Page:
Open Access

Differences in perception of the WHO International Code of Marketing of Breast Milk Substitutes between pediatricians and obstetricians in Japan

  • Katsumi Mizuno1Email author,
  • Fumihiro Miura1,
  • Kazuo Itabashi1,
  • Iona Macnab1 and
  • Noriko Mizuno1
International Breastfeeding Journal20061:12

DOI: 10.1186/1746-4358-1-12

Received: 07 December 2005

Accepted: 22 August 2006

Published: 22 August 2006

Abstract

Background

The World Health Organization International Code of Marketing of Breast-Milk Substitutes (WHO Code) aims to protect and promote breastfeeding. Japan ratified the WHO Code in 1994, but most hospitals in Japan continue to receive free supplies of infant formula and distribute discharge packs to new mothers provided by infant formula companies. The aim of this study was to explore the knowledge and attitudes of pediatricians and obstetricians in Japan to the WHO Code.

Methods

A self-completion questionnaire was sent to 132 pediatricians in the 131 NICUs which belonged to the Neonatal Network of Japan, and to 96 chief obstetricians in the general hospitals in the Kanto area of Japan, in 2004.

Results

Responses were received from 68% of pediatricians and 64% of obstetricians. Sixty-six percent of pediatricians agreed that "Breastmilk is the best", compared to only 13% of obstetricians. Likewise, pediatricians were more likely to be familiar with the WHO Code (51%) than obstetricians (18%).

Conclusion

In Japan, pediatricians and obstetricians, in general, have low levels of support for breastfeeding and low levels of familiarity with the WHO Code. To increase the breastfeeding rates in Japan, both pediatricians and obstetricians need increased knowledge about current infant feeding practices and increased awareness of international policies to promote breastfeeding.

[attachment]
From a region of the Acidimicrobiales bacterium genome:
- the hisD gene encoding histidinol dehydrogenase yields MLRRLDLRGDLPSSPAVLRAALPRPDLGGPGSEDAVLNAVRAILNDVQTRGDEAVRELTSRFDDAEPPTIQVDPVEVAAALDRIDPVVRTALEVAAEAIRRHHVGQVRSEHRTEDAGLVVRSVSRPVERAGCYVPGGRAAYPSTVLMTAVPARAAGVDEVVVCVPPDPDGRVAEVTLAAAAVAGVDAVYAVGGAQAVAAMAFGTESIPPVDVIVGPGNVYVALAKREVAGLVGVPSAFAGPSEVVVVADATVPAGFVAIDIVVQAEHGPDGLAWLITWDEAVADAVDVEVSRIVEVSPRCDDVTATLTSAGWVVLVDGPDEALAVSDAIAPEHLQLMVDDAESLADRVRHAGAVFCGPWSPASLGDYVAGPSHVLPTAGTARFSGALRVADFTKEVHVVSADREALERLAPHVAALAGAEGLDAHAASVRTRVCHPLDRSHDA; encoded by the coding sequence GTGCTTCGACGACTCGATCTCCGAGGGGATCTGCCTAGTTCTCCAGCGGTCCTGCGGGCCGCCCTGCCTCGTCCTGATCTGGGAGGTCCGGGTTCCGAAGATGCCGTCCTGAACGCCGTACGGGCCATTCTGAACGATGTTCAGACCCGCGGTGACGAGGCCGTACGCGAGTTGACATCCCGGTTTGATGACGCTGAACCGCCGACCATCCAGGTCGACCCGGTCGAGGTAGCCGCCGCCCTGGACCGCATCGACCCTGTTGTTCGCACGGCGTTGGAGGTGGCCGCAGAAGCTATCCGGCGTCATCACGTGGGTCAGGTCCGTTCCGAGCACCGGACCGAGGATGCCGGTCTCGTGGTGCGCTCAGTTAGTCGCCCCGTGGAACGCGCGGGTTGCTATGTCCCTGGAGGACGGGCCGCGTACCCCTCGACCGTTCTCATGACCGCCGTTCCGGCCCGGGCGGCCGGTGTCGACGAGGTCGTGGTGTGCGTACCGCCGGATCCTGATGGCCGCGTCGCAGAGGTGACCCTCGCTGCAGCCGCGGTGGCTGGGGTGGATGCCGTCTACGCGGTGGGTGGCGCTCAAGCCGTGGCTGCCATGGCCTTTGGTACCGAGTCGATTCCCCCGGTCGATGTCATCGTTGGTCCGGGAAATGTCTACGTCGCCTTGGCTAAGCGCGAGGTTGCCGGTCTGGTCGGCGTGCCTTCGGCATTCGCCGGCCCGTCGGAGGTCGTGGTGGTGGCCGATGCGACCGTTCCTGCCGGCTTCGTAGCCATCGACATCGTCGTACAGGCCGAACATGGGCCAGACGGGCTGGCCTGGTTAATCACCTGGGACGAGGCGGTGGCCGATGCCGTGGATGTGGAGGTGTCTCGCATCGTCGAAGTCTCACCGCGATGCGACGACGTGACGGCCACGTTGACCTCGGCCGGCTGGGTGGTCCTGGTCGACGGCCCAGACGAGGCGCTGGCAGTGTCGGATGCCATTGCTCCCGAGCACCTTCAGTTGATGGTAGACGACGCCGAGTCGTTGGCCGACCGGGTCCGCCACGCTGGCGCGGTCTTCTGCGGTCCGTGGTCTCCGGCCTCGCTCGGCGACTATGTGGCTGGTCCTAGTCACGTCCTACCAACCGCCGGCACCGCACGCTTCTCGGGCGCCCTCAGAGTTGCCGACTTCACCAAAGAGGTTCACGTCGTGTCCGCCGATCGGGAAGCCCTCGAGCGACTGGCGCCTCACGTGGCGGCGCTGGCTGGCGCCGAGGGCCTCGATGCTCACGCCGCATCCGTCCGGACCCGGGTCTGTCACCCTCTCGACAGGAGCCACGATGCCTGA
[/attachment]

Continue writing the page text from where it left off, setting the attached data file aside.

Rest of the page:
Background

The WHO International Code of Marketing of Breast-Milk Substitutes (WHO Code) aims to protect and promote breastfeeding, and ensure the proper use of breast milk substitutes (Table 1) [1, 2]. Japan ratified the WHO Code in 1994, but there are no penal regulations for the Code in Japan.
Table 1

International Code of Marketing of Breast Milk Substitutes

Summary of the Code:

   1. There should be no advertising of breast milk substitutes or other form of promotion to the general public.

   2. Manufacturers and distributors should not provide, directly or indirectly, to pregnant women, mother or members of their families, samples of their products, including discount coupons.

   3. No promotion of products in health care facilities.

   4. No sales representatives to advise mothers.

   5. No gifts or personal samples to health workers.

   6. No words or pictures idealizing artificial feeding, including pictures of infants on the labels of the products.

   7. Information to health workers should be scientific and factual.